JONKER HONOURED — Sister Johanna Jonker wears the Pro Ecclesia et Pontifice cross medal presented to her by Archbishop of Winnipeg James Weisgerber. (Buchok photo)
Sister Johanna Jonker honoured
By James Buchok
WINNIPEG — After 10 years of service to Micah House, the Archdiocese of Winnipeg's Catholic Centre for Social Justice, Sister Johanna Jonker, SNJM. has received the pope's Pro Ecclesia et Pontifice cross medal, the third person in the archdiocese to hold such an honour.
It was presented by Winnipeg Archbishop James Weisgerber Sept. 13 at a celebration of Jonker's retirement as co-ordinator at Micah House. The archbishop, who petitioned Pope Benedict XVI to bestow the honour on Jonker, told about 150 well-wishers who filled the centre, the medal “is one of the highest decorations the church bestows. It is for service to the church and to the pope.” Weisgerber said presenting the case to honour Jonker to Benedict XVI “was not hard to do.”
The archbishop said the founding of Micah House began in 2002 with a meeting of about 100 people all working for social justice “but nobody knew each other,” Weisgerber said. “They all thought they were working alone.” A vacant church in an impoverished Winnipeg North End neighbourhood was chosen to house the centre. “We needed someone to make it go and she is the person. She scrubbed the floors, she created the programs, she opened the door in the morning and locked it at night. And all with such graciousness, so many have been touched.”
Weisgerber said working for social justice can be frustrating and at times it seems “that not much has changed, but people's hearts have changed.”
Lucille Bart, executive director at Artbeat studio and gallery, a community-based support program for artists living with mental illness, said Jonker was integral to the founding and growth of Artbeat, with Micah House hosting Artbeat's inaugural exhibition in 2004. The Sisters of the Holy Names of Jesus and Mary are among Artbeat's supporters and Jonker has been a board member and, Bart said, volunteered in many capacities.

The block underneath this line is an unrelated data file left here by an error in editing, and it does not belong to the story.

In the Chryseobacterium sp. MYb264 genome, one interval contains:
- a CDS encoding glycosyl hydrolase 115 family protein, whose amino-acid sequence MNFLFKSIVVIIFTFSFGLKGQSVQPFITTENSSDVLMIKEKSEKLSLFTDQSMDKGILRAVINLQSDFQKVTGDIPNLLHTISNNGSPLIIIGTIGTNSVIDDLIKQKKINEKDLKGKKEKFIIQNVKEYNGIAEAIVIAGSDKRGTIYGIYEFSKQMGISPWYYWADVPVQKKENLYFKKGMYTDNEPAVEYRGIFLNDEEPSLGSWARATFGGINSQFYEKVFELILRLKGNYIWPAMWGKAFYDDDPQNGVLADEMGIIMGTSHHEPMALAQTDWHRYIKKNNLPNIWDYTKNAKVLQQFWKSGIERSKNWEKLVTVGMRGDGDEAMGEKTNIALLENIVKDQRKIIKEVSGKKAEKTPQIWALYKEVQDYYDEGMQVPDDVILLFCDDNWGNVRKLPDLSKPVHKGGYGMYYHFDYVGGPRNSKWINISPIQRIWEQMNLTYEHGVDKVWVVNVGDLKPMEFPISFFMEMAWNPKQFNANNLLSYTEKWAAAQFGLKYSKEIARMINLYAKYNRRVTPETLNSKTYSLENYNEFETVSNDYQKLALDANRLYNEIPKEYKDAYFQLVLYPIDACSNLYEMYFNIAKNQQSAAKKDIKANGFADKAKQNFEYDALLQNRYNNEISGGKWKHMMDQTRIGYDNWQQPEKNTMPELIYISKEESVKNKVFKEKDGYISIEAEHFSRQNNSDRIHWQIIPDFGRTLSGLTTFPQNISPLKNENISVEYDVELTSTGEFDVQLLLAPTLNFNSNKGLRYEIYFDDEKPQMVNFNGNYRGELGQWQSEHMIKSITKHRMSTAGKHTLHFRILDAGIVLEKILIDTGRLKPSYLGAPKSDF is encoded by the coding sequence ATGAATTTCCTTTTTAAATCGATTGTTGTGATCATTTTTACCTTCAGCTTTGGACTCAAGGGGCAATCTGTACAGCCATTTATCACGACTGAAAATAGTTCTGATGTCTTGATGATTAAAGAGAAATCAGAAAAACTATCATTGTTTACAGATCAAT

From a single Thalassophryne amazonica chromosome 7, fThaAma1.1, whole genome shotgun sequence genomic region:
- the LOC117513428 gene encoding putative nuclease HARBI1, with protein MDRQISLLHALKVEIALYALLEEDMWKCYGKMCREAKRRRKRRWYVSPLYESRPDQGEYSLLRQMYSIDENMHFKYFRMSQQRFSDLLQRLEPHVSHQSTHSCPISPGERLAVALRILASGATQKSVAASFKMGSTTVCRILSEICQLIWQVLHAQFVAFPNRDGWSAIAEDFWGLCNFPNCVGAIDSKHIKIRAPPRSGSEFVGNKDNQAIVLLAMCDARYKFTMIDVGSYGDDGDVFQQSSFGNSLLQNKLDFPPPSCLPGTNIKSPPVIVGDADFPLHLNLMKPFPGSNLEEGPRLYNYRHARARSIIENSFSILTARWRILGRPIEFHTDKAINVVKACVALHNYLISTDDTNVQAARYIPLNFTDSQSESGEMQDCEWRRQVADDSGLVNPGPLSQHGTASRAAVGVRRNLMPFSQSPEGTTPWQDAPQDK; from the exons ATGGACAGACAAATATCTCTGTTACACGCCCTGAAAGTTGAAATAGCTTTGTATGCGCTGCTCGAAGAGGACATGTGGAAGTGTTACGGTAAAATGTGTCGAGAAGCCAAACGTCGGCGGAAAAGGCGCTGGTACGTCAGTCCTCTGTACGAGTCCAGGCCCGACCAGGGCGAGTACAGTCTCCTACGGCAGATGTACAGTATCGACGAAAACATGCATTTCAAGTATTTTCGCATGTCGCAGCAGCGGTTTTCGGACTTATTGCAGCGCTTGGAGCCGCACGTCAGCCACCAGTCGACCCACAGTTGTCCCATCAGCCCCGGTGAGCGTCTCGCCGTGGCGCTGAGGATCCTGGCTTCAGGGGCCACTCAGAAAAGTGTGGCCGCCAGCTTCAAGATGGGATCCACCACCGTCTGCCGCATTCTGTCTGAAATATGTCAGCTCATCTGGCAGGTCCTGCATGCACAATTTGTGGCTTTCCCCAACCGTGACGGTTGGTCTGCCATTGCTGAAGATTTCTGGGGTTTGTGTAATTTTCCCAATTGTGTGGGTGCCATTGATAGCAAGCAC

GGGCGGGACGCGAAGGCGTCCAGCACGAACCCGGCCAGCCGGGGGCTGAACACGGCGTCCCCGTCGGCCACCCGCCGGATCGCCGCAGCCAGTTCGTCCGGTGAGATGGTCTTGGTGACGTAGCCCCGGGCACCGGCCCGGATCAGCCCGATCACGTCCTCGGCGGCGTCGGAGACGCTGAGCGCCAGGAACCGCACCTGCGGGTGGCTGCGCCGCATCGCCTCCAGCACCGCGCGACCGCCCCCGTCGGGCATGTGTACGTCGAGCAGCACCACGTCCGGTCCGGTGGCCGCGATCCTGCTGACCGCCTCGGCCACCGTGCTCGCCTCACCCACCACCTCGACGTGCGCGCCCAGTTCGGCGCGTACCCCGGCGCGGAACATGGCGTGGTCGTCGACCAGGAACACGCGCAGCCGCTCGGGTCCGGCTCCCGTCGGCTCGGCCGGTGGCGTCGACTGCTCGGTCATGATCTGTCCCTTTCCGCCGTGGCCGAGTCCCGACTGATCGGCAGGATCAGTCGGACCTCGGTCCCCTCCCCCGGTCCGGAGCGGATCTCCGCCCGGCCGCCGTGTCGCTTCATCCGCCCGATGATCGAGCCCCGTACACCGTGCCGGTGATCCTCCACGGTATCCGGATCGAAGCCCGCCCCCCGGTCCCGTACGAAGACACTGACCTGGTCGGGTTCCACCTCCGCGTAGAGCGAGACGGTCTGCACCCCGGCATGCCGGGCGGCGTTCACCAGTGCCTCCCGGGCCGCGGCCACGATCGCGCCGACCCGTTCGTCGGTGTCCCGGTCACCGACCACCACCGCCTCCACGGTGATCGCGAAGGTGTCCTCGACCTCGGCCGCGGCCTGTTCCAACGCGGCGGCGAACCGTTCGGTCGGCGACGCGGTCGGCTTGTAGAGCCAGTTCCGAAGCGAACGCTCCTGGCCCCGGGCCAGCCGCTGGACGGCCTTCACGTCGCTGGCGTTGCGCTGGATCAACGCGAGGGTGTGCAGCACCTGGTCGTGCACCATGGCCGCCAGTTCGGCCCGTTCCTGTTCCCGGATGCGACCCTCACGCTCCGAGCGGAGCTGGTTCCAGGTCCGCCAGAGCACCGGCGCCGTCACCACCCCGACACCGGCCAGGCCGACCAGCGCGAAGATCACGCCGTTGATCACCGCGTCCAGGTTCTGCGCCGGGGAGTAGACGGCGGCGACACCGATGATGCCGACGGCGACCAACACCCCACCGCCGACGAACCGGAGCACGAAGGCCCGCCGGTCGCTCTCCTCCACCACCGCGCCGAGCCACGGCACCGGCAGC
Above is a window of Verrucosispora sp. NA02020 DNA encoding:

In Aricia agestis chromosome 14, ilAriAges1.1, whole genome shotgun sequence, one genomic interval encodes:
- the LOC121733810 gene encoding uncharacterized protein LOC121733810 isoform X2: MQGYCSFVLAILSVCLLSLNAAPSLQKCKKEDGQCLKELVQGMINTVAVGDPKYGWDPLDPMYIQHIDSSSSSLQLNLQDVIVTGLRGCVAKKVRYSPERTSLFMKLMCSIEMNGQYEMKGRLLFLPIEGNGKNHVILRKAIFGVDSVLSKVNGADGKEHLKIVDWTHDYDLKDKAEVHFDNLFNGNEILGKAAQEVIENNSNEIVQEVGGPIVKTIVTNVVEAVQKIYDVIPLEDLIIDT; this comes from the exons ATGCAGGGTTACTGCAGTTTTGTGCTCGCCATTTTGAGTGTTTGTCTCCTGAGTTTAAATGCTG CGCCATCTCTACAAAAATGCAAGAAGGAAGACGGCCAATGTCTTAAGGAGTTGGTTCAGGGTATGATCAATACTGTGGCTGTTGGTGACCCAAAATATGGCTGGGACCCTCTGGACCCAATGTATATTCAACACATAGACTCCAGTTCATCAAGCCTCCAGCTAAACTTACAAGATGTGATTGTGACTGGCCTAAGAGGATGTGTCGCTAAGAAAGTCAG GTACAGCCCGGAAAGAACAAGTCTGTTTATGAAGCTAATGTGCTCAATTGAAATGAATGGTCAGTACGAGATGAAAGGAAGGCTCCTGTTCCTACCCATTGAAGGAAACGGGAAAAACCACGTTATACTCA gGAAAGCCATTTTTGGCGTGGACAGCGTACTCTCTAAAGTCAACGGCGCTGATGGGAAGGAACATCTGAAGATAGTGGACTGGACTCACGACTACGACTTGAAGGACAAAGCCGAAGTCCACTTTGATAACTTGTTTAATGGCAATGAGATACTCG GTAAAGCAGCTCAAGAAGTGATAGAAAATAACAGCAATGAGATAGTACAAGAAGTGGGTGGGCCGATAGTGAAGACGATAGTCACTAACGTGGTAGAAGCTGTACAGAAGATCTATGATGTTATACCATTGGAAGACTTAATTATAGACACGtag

“She is a woman of contemplation and social action,” Bart said. “You always said you received more than you gave. The Artbeat family has been blessed by what you have offered.”
Sister Cathy Laviolette, SNJM, described Jonker as “a woman after God's own heart, a woman who walks the talk. You have allowed God to work in your life and through you for so many others.”
Laviolette recounted Jonker's career as an educator at St. John Brebeuf school, St. Gerard's and St. Mary's Academy and her years of “sharing her gifts and talent.” Jonker also taught at Rising Sun, an offsite alternative high school program in Winnipeg's inner city.
Laviolette said at Micah House Jonker introduced initiatives such as JustFaith, for those wanting to learn more about the church's justice tradition; she created social justice conferences and numerous retreat programs.
“Many would just drop in here, especially those who were struggling. Many became your friends, you gave them respite. You are a model and a beacon to those who strive to be justice makers because of your ongoing passion for a better world.”
Jonker responded to the tributes by acknowledging “this wonderful community that has worked for justice.
“How do you begin a ministry of social justice?” she asked. “You build it on your faith. All of you were part of that and all of you did that part that I couldn't do.”
“I've been lucky to be among people struggling with mental illness,” Jonker said. “They travel a hard road, they are misunderstood, they are made fun of, but they still travel that road. They see things that I can't see.”
She recalled how someone would come to the door asking for food. “That was real, we all have the right to eat, but how do we share when we hear the words 'I am hungry'? We need to see what the people we are living around are struggling with. It's an invitation to see and hear before we make a judgment, and I make them myself. It's inside us all to open our hearts and eyes and ears and see people as they really are. We become aware of the people among us who we live with and treat them as people with whom we live.”
She thanked Weisgerber “and the whole archdiocese for this opportunity” and invited all, on behalf of her successor Patti Fitzmaurice, “to come to Micah House and spend time and volunteer as you can with your talent and your gifts.”